A famous Mishnah states, “When a human being makes many coins from the same mint, they are all the same. G-d makes everyone in the same image – His image – yet none is the same as another.” (Sanhedrin 4:5)
Diversity not only comes in many colors; it comes in many voices. Nonetheless, typical of many schools’ diversity definitions is the following goal from my neighboring independent school’s strategic plan: “The school will seek to raise the percentage of students, faculty and administrators of color…”
A s educators we often forget that the word “socioeconomic” has two parts – “socio” and “economic.” Socioeconomic status has come to refer only to financial means. We have all but forgotten the first part of the word. There are many individuals within our communities with a rich diversity of experience and opinion. This diversity makes our schools better learning communities. We have children whose parents are first generation immigrants, artists, or carpenters. They are from Argentina, adopted from China. Some come from interfaith households, some have single parents. They may live in homes that are multigenerational or include extended families. They may have relatives to care for in other parts of the world. Some of these families are also poor.
Community day schools have the potential to become powerful points-of-entry for interfaith families. They can serve as pivotal institutions, acting as exemplars for the way that the entire community responds to the opportunity presented by interfaith marriage.
The debate regarding homogeneous and heterogeneous classes has simmered for decades. Every educational journal and many a conference paper have wrestled with the issue: Is it educationally sound to have students of mixed abilities in the same classroom? Do we deprive students of growth opportunities if we group them according to academic ability?
One of the questions I am asked most often is “What is a community day school after all?” This query is frequently followed by the questioner’s attempt to answer it himself: “Schools where anything goes… Judaism-light… private schools for Jewish kids…Orthodox schools disguised as liberal schools… schools that can’t make up their minds what they want to be or who they want to serve.” In an attempt to avoid a second round of Q&A (question-and-assume), I offer that a Jewish community day school is “created in the image of the local community in which it is found, and that the school understands Jewish diversity as a strength and not a threat.” Of course, this begs an explanation of what we mean by Jewish diversity, and given the theme of this issue of HaYidion, I attempt to offer one now.
According to the Gay, Lesbian and Straight Education Network’s 2005 National School Climate Survey, two thirds of LGBT students report being verbally or physically harassed at school because of their perceived sexual orientation. Three quarters of students surveyed for this respected, nationwide study reported feeling unsafe in school, with predictably negative impacts on their school performance.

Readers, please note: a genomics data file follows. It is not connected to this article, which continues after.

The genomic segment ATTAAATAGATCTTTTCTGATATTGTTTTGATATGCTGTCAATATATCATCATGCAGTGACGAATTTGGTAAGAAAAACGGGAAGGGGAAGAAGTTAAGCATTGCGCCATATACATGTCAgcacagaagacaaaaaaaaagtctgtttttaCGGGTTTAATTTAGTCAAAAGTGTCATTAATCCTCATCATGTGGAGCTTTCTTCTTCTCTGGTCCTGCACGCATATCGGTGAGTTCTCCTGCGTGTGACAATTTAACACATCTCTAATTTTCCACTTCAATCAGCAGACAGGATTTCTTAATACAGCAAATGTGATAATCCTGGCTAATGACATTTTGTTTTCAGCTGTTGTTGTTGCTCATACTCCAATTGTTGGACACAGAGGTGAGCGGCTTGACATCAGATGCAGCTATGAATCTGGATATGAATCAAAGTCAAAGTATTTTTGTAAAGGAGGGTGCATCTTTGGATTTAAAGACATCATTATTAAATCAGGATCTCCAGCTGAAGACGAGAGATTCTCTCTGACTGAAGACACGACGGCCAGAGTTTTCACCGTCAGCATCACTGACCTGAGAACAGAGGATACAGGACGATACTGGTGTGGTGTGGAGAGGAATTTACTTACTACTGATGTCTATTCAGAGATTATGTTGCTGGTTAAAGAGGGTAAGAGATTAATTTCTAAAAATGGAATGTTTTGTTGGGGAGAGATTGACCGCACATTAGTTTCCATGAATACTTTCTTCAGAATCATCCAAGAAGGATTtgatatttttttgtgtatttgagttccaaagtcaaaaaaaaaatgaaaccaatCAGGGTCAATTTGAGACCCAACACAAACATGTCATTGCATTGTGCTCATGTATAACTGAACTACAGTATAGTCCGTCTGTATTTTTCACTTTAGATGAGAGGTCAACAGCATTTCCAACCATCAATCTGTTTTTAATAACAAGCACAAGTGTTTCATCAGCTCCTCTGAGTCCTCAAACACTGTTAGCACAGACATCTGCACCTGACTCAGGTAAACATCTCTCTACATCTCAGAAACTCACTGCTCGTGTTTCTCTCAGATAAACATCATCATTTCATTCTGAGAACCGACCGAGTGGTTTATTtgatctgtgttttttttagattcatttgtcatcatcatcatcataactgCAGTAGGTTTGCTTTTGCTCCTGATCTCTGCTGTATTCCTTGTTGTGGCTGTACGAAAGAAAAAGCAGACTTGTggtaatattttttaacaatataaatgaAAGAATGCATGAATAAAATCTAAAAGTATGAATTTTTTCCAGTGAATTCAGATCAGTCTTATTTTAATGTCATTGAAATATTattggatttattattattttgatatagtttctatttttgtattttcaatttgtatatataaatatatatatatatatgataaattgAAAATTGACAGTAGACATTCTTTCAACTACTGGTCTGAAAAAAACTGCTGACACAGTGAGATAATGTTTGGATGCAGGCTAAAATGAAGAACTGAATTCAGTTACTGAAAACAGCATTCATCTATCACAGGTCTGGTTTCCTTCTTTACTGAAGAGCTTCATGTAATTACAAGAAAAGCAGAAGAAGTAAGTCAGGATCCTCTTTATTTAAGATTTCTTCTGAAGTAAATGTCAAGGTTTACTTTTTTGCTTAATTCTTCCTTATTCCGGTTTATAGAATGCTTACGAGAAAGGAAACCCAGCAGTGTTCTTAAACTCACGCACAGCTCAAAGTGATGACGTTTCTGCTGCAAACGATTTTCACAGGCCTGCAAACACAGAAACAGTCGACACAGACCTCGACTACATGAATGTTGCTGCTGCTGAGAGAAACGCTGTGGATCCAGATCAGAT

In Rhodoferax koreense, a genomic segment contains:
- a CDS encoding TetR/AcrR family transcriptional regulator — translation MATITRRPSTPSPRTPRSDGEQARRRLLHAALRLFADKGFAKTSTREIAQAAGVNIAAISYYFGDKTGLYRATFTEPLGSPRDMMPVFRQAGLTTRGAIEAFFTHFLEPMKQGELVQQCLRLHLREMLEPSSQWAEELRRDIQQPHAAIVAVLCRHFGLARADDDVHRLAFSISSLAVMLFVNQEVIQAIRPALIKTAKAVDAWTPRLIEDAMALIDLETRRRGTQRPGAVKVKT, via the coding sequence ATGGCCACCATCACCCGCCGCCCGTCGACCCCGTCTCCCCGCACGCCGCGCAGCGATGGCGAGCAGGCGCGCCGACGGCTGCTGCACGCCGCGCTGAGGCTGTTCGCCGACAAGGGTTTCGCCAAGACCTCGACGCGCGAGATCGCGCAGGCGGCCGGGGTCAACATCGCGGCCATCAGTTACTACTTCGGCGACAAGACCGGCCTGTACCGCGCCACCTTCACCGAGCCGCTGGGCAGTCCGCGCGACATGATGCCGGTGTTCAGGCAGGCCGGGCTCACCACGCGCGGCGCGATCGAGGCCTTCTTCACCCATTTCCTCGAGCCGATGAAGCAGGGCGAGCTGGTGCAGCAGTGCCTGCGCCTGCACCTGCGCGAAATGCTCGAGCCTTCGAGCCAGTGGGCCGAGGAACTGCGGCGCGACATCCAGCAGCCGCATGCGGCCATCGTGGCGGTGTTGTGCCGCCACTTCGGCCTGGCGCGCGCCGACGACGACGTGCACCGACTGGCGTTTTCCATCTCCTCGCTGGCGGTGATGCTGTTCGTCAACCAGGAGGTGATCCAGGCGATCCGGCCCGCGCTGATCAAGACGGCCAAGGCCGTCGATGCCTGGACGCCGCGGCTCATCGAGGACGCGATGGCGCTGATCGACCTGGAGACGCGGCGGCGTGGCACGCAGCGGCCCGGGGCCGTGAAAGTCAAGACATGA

So many of us are engaged in the challenge of introducing new people to the marvelous world of Jewish day school education. One of the concerns that day school advocates hear most frequently from potential parents or donors is the perception that day school culture is, by definition, too homogenous to adequately prepare graduates for life in “the real world.”
Yavneh Academy is a Modern Orthodox high school located in Dallas, TX on land rented from a Baptist church from $1 per year, and supervised by a Pentecostal headmaster. Founded in 1993 by a core of six committed families, Yavneh had been through three campuses and as many heads in its first five years. That’s when Don O’Quinn comes in.
Perhaps it goes without saying that every interfaith family is different. Some families celebrate the holidays of only one religion. Others create an amalgam of their separate faiths. Others still navigate the calendar from one secular celebration to the next.
Diversity is a fact of Jewish life today. The radical openness of American society, where individuals craft their own identities based on choices they make for themselves, leads to – and celebrates – all sorts of hyphenated and hybridized identities. Marriages to non-Jews, inter-marriage and adoption mean Jews, who have never been monolithic, are multi-cultural, multi-ethnic and multi-racial in ways not known before.
I was recently part of a 24-hour think-tank aimed at speeding the recognition of diversity in Jewish life. The three categories of Jews considered in need of attention were Jews of color; gay, lesbian, bisexual and transgender Jews; and—are you sitting down?—women.
Coming out at work was one of the scariest things that I have ever done; I was frightened that I was going to lose my job because I am a lesbian. At that time I was chair of the Bible department and knew of no other Jewish school that had a(n out) gay or lesbian chair of a limudei kodesh (Jewish studies) department.
As the Executive Director of the Ayecha Resource Organization, I have had both the pleasure and opportunity of gathering networks of support for Jews of Color while providing educational resources to the greater Jewish community on appreciating difference and building sensitivity and tolerance. Through our Rabbinical Advisory Council, Training and Curriculum, Relief Fund and Annual Shabbaton, Ayecha has brought people of various backgrounds and affiliations together to consider what binds Jews to each other despite difference, and to examine the misunderstandings around difference that can, unfortunately, keep people apart.
Each fall, the seventh grade students in my Jewish social studies class begin the year by participating in the Jewish Court of All Time online simulation. JCAT is an innovative learning adventure that is a joint venture between the University of Cincinnati’s...[More]
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